The Wall Street Journal reported last Friday that private equity “firms’ stakes in a dozen publicly traded energy exploration-and-production companies have lost more than $18 billion in value since last summer when oil prices began their slide from more than $100 a barrel.” These losses are just the tip of the iceberg. In addition to money-losing investments in publicly-traded companies, private equity funds sponsored by these PE firms have lost money on the privately held energy companies in their portfolios.
Now some of these funds are doubling down on their bets on the energy sector betting on the direction energy prices are likely to go. PE funds have raised hundreds of billions of dollars to make new energy investments—about $150 billion in 2013–2015 alone as the figure below shows—and they need to invest all that dry powder.
PE firms argue that energy prices are going to rise and investments made now will look good in two or three years. They may be right. But then, who thought a year ago that oil prices would continue to fall and would hover today at around $47 a barrel?
Private equity’s recent history of placing one-way bets on energy prices should serve as a warning. In 2007, a consortium of private equity firms led by KKR’s Millenium Fund and TPG’s Partner V Fund bought out the Texas Utility giant, now Energy Future Holdings (EFH), for $48 billion—the largest LBO in history. They bet that natural gas prices would rise, but instead they tanked. After several rounds of refinancing the $40 billion in debt from the deal, EFH went bankrupt in 2014. But the private equity partners didn’t pay, instead pocketing an estimated $530 million in fees. Meanwhile, the 14 pension funds that invested in the Millenium Fund and the more than 50 that invested in Partner V Fund, along with other limited partners, lost their investments.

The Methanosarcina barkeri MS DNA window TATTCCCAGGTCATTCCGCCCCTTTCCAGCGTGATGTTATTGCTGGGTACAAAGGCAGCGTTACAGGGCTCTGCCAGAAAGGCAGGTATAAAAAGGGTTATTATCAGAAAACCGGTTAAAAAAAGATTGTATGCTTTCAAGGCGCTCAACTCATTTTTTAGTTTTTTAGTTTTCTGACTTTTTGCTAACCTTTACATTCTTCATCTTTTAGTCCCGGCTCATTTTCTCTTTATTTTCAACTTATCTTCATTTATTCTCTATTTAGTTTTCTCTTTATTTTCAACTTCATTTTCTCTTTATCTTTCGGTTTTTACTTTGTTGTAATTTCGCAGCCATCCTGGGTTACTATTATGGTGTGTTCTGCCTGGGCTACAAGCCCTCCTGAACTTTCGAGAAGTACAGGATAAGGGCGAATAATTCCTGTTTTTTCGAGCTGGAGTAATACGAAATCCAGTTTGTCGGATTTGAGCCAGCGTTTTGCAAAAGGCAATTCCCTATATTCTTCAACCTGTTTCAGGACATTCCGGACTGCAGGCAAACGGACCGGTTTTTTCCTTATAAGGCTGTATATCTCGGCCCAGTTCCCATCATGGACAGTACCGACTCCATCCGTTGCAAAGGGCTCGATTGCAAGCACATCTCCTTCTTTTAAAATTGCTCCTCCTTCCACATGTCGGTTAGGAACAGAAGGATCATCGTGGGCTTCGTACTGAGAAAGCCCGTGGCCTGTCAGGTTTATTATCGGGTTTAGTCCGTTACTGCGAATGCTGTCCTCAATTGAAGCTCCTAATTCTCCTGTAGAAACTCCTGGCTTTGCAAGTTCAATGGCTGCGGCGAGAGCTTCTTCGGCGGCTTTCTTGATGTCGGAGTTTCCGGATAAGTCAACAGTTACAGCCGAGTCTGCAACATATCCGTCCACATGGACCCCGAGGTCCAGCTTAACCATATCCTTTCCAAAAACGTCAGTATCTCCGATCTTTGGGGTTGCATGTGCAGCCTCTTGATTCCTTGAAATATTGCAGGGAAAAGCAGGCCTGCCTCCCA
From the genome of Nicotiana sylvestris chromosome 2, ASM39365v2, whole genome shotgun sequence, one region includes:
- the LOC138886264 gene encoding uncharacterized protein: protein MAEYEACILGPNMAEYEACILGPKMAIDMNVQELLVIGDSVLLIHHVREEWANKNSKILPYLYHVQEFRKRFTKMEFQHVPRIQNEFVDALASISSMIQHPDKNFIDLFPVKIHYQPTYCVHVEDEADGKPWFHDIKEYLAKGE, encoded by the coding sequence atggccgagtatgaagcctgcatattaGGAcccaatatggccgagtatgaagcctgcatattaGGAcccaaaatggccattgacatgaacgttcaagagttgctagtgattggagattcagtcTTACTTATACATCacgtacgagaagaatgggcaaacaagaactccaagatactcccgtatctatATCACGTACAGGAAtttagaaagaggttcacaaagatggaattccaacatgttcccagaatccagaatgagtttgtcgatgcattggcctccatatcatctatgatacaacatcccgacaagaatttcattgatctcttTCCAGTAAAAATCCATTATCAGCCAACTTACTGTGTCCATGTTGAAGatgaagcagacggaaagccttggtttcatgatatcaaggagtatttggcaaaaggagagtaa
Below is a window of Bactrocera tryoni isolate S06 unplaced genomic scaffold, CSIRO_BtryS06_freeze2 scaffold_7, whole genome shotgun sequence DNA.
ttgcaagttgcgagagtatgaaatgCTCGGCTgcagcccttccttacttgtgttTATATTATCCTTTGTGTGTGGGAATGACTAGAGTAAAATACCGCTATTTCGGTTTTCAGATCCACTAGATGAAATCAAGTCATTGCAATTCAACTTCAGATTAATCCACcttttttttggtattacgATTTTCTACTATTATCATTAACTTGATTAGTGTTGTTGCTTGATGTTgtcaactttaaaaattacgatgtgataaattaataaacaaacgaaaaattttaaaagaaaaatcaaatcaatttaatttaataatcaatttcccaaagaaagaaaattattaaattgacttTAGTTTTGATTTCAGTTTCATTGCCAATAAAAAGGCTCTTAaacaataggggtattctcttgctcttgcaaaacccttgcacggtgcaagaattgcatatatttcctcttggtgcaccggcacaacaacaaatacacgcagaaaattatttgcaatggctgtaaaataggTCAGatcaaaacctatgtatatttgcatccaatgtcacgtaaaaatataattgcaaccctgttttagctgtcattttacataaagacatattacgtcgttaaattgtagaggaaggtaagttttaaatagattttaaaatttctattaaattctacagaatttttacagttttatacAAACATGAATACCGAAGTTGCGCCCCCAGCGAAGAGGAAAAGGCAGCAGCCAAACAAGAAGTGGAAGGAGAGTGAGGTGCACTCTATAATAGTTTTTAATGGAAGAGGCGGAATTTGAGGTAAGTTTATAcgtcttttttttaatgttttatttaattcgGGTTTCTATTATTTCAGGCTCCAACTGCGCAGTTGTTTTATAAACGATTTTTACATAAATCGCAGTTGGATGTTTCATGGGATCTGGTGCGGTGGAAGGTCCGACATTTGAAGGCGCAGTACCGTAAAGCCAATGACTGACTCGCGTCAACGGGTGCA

Here’s the real question: should PE firms be speculating on the future price of oil with the retirement savings of American workers? Private equity firms, which put up just $1 to $2 dollars for every $100 dollars contributed to the PE fund by pension funds and other investors, are playing with other people’s money. Often, that money comes from workers’ retirement savings. An examination of three PE firms, Quantum Energy Partners, Natural Gas Partners and EnCap Investments, that focus exclusively on energy investments reveals the extent to which PE funds sponsored by these firms are fueled by workers’ retirement savings. According to PitchBook Data, Quantum Energy Partners lists 40 pension funds among its limited partners; Natural Gas Partners lists 54 pension funds; and EnCap Investments lists 43 pension funds. One has to wonder what the El Paso Police and Firemen, the Los Angeles water department employees, or Missouri public school teachers depending on these pension funds for income in their old age would think if they knew about these investments.
No one can object if Wall Street firms speculate on the future of energy prices with their own money. The same cannot be said about pension funds, who have a fiduciary responsibility to be stewards of workers’ retirement savings.